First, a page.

Tuesday, July 18, 2006

Going solar

Solar power, I'm told, is actually a viable option in Alaska. Jim Sykes' place in Palmer is powered with the sun (Sykes, if you didn't already know, is a frequent Green Party candidate in Alaska and one of the party's founders in this state), so I know from personal acquaintance that it's possible. I edited the third edition of the Solar Design Manual for Alaska, and it was an interesting job; lots of good information in that book. The main problem with going solar is that the initial outlay of cash is hideously expensive for those of us with tight cash flow. So I doubt our house is going to get solar panels any time soon.

However, the Republic office may have the option. There's a handy hole in the roof (former stovepipe) that could fit a light tube, and since the office doesn't require much electricity (enough to run the computer, monitor, printer, scanner, and lights), the business may be able to afford the ghastly amount of moola I'd have to shell out. I'm checking into electric load and system prices now. One nice thing about having a business is that one has business expenses, and these aren't viewed by the IRS in the same way that plain old household expenses are.

It's still pricey, though. A solar panel that would do the job is going to cost me $650 to $1000 smackers, and I still have to get the battery and converter and all that. I'll keep you all updated as I find out more.


Anonymous said...

In a nut shell, A quality automotive inverter, one that would plug into a cigarette lighter, would be powerful enough to run a computer system. Hook it up to a good car battery and hook the battery to whatever you have left over to spend on a solar panel. The whole shabang shouldn't cost more than maybe $500.00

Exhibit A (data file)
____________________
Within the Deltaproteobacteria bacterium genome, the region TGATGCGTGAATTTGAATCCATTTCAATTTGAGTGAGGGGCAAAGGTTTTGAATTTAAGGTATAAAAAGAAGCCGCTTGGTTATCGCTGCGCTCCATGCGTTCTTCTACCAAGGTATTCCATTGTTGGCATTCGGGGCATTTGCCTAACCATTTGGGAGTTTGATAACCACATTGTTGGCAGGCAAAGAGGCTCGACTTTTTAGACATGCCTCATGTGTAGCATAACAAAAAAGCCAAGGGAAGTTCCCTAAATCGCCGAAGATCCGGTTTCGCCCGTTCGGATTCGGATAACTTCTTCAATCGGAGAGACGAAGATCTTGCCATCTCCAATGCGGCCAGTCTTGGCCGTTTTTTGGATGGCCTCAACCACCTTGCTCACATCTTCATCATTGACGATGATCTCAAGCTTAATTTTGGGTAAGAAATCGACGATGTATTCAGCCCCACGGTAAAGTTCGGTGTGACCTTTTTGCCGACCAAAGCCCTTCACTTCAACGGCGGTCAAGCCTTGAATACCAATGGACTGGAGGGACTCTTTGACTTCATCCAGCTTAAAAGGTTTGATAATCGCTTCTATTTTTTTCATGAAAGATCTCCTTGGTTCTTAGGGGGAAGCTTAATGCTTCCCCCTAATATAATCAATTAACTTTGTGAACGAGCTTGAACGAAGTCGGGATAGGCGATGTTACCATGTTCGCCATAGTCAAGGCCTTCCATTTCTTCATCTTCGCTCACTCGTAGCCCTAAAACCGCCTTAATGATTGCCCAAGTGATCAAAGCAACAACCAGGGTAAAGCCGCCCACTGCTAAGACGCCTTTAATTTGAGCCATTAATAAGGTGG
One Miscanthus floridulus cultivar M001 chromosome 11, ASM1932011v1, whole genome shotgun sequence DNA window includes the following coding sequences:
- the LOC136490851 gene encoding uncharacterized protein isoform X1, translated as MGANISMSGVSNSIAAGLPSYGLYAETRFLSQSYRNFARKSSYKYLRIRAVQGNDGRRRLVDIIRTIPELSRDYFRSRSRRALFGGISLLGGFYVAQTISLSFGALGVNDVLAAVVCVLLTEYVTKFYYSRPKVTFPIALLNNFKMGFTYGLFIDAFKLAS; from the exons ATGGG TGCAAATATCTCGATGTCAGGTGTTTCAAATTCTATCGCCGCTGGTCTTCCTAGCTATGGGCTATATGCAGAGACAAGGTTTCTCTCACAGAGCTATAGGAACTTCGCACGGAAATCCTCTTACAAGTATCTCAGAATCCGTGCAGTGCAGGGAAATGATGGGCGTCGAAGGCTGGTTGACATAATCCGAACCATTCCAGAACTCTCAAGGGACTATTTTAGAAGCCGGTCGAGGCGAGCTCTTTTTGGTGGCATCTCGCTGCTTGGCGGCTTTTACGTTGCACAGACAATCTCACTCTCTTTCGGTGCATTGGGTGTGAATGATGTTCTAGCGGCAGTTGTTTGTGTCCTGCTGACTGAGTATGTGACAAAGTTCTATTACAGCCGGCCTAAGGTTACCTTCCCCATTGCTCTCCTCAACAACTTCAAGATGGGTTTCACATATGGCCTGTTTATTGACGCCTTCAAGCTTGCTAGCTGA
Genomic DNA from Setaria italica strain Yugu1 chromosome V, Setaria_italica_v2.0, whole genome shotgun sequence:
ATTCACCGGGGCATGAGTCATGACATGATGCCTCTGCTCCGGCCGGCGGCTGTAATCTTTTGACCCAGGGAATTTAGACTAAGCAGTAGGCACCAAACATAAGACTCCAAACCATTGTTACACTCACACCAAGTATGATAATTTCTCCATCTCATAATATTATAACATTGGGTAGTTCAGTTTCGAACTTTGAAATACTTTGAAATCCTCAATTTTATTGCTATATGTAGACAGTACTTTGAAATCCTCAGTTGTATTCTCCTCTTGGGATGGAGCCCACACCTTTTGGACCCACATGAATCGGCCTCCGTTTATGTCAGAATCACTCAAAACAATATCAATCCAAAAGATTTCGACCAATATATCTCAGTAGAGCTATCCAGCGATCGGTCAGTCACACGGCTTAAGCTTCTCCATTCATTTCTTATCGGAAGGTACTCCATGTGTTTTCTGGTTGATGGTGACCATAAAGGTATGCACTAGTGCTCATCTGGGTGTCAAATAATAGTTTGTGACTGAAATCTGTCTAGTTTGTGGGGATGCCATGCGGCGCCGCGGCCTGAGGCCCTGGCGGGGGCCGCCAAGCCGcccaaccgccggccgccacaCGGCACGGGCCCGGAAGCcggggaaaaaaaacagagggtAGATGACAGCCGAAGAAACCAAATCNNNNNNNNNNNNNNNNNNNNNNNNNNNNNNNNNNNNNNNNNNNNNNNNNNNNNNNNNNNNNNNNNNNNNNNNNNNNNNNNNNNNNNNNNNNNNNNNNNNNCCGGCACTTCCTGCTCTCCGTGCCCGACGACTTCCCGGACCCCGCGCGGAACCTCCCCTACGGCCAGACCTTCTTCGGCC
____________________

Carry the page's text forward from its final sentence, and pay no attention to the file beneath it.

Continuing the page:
At the very worst. You might have to switch over to the grid every so often while you wait for the battery to charge back up.
With this approach your capital cost will be just a fraction of a full blown system and you could start enjoying guilt free electrical use a lot sooner.

Deirdre Helfferich said...

Cool! Maybe this won't be so financially scary after all.

Anonymous said...

This inverter is only $39.00 (http://store.hutshop.com/xpin40012wap.html).
A car battery, a really good one, will run you about $120.00.
This solar panel is $269.00 (http://www.batterystuff.com/solar-chargers/BSP3012LSS.html).

Anonymous said...

The only other thing I'd recommend is that you continue to leave your computer hooked up to a battery back up and plug the back up into the inverter. It's not very effecient but you shouldn't risk the safety of your system to a weak battery.
Infact, if you go for it, you can borrow my old computer to torture just in case I'm as stupid as a post and it would be my computer getting "Liberty" fried instead of your bread and butter.